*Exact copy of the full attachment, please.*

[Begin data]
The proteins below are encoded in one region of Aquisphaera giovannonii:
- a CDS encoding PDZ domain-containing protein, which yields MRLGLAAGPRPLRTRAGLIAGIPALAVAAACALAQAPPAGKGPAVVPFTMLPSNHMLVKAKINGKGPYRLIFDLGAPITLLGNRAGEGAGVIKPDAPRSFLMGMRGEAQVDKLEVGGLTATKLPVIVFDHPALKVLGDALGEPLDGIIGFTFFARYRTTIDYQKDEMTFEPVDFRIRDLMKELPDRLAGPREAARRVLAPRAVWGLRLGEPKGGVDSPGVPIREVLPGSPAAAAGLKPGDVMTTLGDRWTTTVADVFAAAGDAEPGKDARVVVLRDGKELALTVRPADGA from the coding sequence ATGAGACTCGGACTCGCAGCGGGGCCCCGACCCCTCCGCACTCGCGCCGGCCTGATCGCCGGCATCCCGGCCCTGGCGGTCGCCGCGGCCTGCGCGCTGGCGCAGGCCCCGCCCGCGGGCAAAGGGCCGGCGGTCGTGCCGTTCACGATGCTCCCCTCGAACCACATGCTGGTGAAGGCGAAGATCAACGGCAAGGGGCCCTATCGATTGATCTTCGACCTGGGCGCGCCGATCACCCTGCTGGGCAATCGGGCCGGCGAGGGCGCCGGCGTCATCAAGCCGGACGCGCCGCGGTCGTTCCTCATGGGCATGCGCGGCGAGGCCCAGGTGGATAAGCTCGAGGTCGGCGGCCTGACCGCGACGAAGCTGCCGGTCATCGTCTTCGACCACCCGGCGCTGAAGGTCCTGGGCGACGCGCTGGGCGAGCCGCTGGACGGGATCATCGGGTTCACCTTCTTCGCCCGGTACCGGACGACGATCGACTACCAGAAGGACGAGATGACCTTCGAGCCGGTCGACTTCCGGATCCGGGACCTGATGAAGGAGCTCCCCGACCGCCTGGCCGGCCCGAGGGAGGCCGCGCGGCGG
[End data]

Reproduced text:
The proteins below are encoded in one region of Aquisphaera giovannonii:
- a CDS encoding PDZ domain-containing protein, which yields MRLGLAAGPRPLRTRAGLIAGIPALAVAAACALAQAPPAGKGPAVVPFTMLPSNHMLVKAKINGKGPYRLIFDLGAPITLLGNRAGEGAGVIKPDAPRSFLMGMRGEAQVDKLEVGGLTATKLPVIVFDHPALKVLGDALGEPLDGIIGFTFFARYRTTIDYQKDEMTFEPVDFRIRDLMKELPDRLAGPREAARRVLAPRAVWGLRLGEPKGGVDSPGVPIREVLPGSPAAAAGLKPGDVMTTLGDRWTTTVADVFAAAGDAEPGKDARVVVLRDGKELALTVRPADGA from the coding sequence ATGAGACTCGGACTCGCAGCGGGGCCCCGACCCCTCCGCACTCGCGCCGGCCTGATCGCCGGCATCCCGGCCCTGGCGGTCGCCGCGGCCTGCGCGCTGGCGCAGGCCCCGCCCGCGGGCAAAGGGCCGGCGGTCGTGCCGTTCACGATGCTCCCCTCGAACCACATGCTGGTGAAGGCGAAGATCAACGGCAAGGGGCCCTATCGATTGATCTTCGACCTGGGCGCGCCGATCACCCTGCTGGGCAATCGGGCCGGCGAGGGCGCCGGCGTCATCAAGCCGGACGCGCCGCGGTCGTTCCTCATGGGCATGCGCGGCGAGGCCCAGGTGGATAAGCTCGAGGTCGGCGGCCTGACCGCGACGAAGCTGCCGGTCATCGTCTTCGACCACCCGGCGCTGAAGGTCCTGGGCGACGCGCTGGGCGAGCCGCTGGACGGGATCATCGGGTTCACCTTCTTCGCCCGGTACCGGACGACGATCGACTACCAGAAGGACGAGATGACCTTCGAGCCGGTCGACTTCCGGATCCGGGACCTGATGAAGGAGCTCCCCGACCGCCTGGCCGGCCCGAGGGAGGCCGCGCGGCGG